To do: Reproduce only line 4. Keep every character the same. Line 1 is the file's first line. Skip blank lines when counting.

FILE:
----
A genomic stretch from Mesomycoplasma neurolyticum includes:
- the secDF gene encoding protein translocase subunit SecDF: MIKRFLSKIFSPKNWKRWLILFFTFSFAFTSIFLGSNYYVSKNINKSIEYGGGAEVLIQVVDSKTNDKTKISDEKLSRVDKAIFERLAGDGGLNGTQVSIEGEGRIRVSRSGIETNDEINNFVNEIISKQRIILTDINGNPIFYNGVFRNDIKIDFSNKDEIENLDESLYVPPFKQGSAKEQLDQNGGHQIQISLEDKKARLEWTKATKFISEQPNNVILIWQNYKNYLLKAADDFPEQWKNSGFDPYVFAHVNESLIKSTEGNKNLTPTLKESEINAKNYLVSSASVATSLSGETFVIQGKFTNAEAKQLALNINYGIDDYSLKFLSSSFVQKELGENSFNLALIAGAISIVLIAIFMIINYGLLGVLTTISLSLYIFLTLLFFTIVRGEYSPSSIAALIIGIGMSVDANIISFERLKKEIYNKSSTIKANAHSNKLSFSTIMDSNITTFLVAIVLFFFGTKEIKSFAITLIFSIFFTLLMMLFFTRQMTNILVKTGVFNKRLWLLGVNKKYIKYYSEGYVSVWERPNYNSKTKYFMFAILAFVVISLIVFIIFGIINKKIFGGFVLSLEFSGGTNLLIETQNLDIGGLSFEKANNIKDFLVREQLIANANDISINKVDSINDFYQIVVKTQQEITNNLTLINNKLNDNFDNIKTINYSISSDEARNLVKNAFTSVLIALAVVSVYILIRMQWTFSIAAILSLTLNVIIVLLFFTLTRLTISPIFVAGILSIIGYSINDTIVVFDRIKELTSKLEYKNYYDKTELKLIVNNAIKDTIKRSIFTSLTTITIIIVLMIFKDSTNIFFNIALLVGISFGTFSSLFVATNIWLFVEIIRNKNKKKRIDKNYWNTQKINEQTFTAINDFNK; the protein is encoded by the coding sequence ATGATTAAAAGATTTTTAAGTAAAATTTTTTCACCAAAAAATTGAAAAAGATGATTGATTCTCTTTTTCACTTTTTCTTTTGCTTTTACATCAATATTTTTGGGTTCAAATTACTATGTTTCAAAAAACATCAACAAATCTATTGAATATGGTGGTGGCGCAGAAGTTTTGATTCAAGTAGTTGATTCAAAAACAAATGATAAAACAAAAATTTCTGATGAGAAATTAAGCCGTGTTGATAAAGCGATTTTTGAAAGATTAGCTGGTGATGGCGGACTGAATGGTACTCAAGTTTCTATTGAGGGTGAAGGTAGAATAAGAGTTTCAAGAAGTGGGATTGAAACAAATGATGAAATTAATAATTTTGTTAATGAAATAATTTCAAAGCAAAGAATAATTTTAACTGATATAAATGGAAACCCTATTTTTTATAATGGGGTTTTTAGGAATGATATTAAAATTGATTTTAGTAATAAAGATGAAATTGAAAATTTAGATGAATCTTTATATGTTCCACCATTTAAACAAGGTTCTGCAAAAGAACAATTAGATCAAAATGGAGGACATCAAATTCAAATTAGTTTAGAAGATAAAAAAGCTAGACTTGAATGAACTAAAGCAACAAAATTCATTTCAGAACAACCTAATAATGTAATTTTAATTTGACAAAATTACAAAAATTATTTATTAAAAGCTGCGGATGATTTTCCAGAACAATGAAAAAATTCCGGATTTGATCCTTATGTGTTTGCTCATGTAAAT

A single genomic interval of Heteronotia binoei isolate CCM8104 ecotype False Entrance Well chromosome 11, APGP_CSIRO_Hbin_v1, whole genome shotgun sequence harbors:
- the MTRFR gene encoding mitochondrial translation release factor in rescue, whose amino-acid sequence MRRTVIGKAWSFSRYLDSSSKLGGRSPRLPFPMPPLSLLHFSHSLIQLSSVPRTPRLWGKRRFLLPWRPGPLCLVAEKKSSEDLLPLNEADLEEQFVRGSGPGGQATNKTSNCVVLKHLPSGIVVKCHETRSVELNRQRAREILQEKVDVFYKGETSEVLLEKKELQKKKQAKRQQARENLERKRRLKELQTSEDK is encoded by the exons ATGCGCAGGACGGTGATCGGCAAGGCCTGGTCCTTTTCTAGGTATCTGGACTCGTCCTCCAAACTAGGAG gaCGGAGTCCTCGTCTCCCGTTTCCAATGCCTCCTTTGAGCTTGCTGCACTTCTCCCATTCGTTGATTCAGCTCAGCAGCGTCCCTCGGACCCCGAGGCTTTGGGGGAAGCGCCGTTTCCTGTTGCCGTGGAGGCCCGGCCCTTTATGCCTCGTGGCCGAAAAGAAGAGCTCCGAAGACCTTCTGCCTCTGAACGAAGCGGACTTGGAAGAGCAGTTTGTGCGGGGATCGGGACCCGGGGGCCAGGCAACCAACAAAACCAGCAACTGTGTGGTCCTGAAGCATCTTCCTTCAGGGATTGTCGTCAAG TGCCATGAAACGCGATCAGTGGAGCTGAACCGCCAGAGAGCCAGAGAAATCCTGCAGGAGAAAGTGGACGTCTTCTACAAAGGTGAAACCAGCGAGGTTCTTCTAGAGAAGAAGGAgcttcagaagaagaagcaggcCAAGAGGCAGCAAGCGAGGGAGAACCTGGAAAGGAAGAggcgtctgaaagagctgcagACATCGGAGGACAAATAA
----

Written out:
- the MTRFR gene encoding mitochondrial translation release factor in rescue, whose amino-acid sequence MRRTVIGKAWSFSRYLDSSSKLGGRSPRLPFPMPPLSLLHFSHSLIQLSSVPRTPRLWGKRRFLLPWRPGPLCLVAEKKSSEDLLPLNEADLEEQFVRGSGPGGQATNKTSNCVVLKHLPSGIVVKCHETRSVELNRQRAREILQEKVDVFYKGETSEVLLEKKELQKKKQAKRQQARENLERKRRLKELQTSEDK is encoded by the exons ATGCGCAGGACGGTGATCGGCAAGGCCTGGTCCTTTTCTAGGTATCTGGACTCGTCCTCCAAACTAGGAG gaCGGAGTCCTCGTCTCCCGTTTCCAATGCCTCCTTTGAGCTTGCTGCACTTCTCCCATTCGTTGATTCAGCTCAGCAGCGTCCCTCGGACCCCGAGGCTTTGGGGGAAGCGCCGTTTCCTGTTGCCGTGGAGGCCCGGCCCTTTATGCCTCGTGGCCGAAAAGAAGAGCTCCGAAGACCTTCTGCCTCTGAACGAAGCGGACTTGGAAGAGCAGTTTGTGCGGGGATCGGGACCCGGGGGCCAGGCAACCAACAAAACCAGCAACTGTGTGGTCCTGAAGCATCTTCCTTCAGGGATTGTCGTCAAG TGCCATGAAACGCGATCAGTGGAGCTGAACCGCCAGAGAGCCAGAGAAATCCTGCAGGAGAAAGTGGACGTCTTCTACAAAGGTGAAACCAGCGAGGTTCTTCTAGAGAAGAAGGAgcttcagaagaagaagcaggcCAAGAGGCAGCAAGCGAGGGAGAACCTGGAAAGGAAGAggcgtctgaaagagctgcagACATCGGAGGACAAATAA